For Jack Nicklaus, it was always Ohio State and only Ohio State
The thought of not going to college never crossed the mind of a young Jack Nicklaus.
Sunday morning, as the final round of the Memorial Tournament was getting underway at Muirfield Village Golf Club, Nicklaus was on hand to recognize this year’s collegiate winners of the annual award that bears his name. As one discussed having briefly considered never playing collegiately, and another mentioned his pending transfer for his final season, Nicklaus was asked: had he considered skipping college?
In short: no.
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“I was recruited by a lot of schools and offered scholarships,” he said. “I told them, don’t bother. I was going to go to Ohio State because I wanted to go to Ohio State. I hadn’t missed an Ohio State football game since I was 6 years old. I wasn’t about to miss one.”
Nicklaus said he paid for his room, books and tuition through the second quarter of his senior year thanks to having won two $1,000 scholarships from winning golf tournaments while in high school. His first week at school, where he studied to be a pharmacist like his father, Nicklaus met his eventual wife, Barbara. When he returns to town, Nicklaus said he still often meets with as many as a dozen of his fraternity brothers.
“College is what you want to make it,” he said. “I think that the growth you get from being around people and disciplines and learning how to budget your time and so forth is so valuable. College more teaches you how to learn, not what you learn.”
While at Ohio State, the Upper Arlington native helped the Buckeyes capture a 1961 Big Ten title thanks to an unorthodox request from coach Robert Kepler.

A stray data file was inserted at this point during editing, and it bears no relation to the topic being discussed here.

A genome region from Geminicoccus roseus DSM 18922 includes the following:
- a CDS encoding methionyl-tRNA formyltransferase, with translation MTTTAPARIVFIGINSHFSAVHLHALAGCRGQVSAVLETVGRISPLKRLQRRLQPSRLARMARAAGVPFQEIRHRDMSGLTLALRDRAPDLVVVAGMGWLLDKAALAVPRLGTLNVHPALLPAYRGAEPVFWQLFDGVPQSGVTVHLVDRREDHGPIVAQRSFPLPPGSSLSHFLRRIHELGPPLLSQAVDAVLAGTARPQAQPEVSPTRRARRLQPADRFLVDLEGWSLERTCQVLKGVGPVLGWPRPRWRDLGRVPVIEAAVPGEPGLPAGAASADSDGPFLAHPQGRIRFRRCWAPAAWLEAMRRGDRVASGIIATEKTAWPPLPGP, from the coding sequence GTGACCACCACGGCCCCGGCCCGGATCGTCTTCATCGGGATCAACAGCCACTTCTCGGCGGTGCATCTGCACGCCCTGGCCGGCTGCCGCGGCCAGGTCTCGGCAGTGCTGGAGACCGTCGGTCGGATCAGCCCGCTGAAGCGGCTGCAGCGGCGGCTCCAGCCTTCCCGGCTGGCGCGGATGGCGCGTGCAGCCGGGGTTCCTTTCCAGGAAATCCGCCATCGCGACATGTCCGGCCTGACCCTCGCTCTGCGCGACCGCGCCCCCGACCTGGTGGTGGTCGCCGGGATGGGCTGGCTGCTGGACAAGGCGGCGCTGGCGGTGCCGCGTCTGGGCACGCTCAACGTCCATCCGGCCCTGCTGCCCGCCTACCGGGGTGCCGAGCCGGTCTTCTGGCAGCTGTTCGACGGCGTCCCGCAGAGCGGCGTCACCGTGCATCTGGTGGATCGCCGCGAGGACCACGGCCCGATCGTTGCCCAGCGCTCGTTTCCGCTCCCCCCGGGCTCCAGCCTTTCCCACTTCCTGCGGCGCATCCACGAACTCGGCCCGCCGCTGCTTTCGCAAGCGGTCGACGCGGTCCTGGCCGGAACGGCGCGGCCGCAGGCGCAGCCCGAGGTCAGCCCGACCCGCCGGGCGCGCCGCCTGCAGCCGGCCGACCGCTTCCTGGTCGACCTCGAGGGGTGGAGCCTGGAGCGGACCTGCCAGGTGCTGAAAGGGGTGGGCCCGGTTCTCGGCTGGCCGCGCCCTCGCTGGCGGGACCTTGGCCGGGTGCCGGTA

“(He) said, ‘Nick I’ve never asked you to do anything before. I need you to spread-eagle the field. I need you to win by as many shots as you can, otherwise I don’t think we can get this team through,’ ” Nicklaus said. “I won the Big Ten by 23 shots, and we won by 1.
“I never had a coach ask me to do something like that again. I was grinding, trying to get as many shots in as I could.”
The Buckeyes finished 11th at the NCAA Tournament, although Nicklaus won the individual title by beating teammate Mike Podolski in the final.
Jimmy Walker reverses slide
Jimmy Walker entered the Memorial feeling discouraged about his game.
The 42-year-old Texan has struggled the past couple of years and arrived ranked 168th on the PGA Tour money list. He hadn't finished in the top 30 at any tournament this year.
That's why he was so encouraged by his bogey-free 7-under par 65 on Sunday. In five previous Memorials, Walker hadn't finished higher than tied for 62nd.
“That's the best I've ever gone around this place,” he said. “It's always kind of kicked me in the rear every time I come here.
“But I've been working really hard. I hit it pretty nice this week and today I really kind of had it all together, and I haven't in a long time. So it really feels nice.”
There was some question about Walker even getting in the field. He was listed as being 121st in a 120-player field. But he said he had confirmation that he was in.
“There was a computer glitch in the system,” Walker said. “I registered within time on 2 o'clock last Friday at Colonial, and I got my e-mail confirmation from the tour that I had a spot in the field. For whatever reason, the computer didn't like me or something, and it didn't put me in the field. So my caddie gets here and he's, like, 'Man, you're not in the field,' and I said, 'That's impossible. I've got my e-mail confirmation. So I knew I was good to go.”
Scheffler on the cusp
Scottie Scheffler finished third, two shots behind Patrick Cantlay and Collin Morikawa. He shot a 2-under 70 on Sunday.
"I felt like I played pretty good," he said. "I made a few silly mistakes here and there, but overall I felt pretty good about how I played. I gave myself a chance to win down the stretch, I just wasn't able to hit the ball close enough to the hole and then wasn't able to make the putts I needed to."
Scheffler needed a birdie on 18 to tie for the lead, but his approach shot landed in the greenside bunker.
"I hit a great shot into 18," he said. "I had to be aggressive with that pin, the way the guys behind me were playing and just got a weird gust of wind ... and ended up coming up short."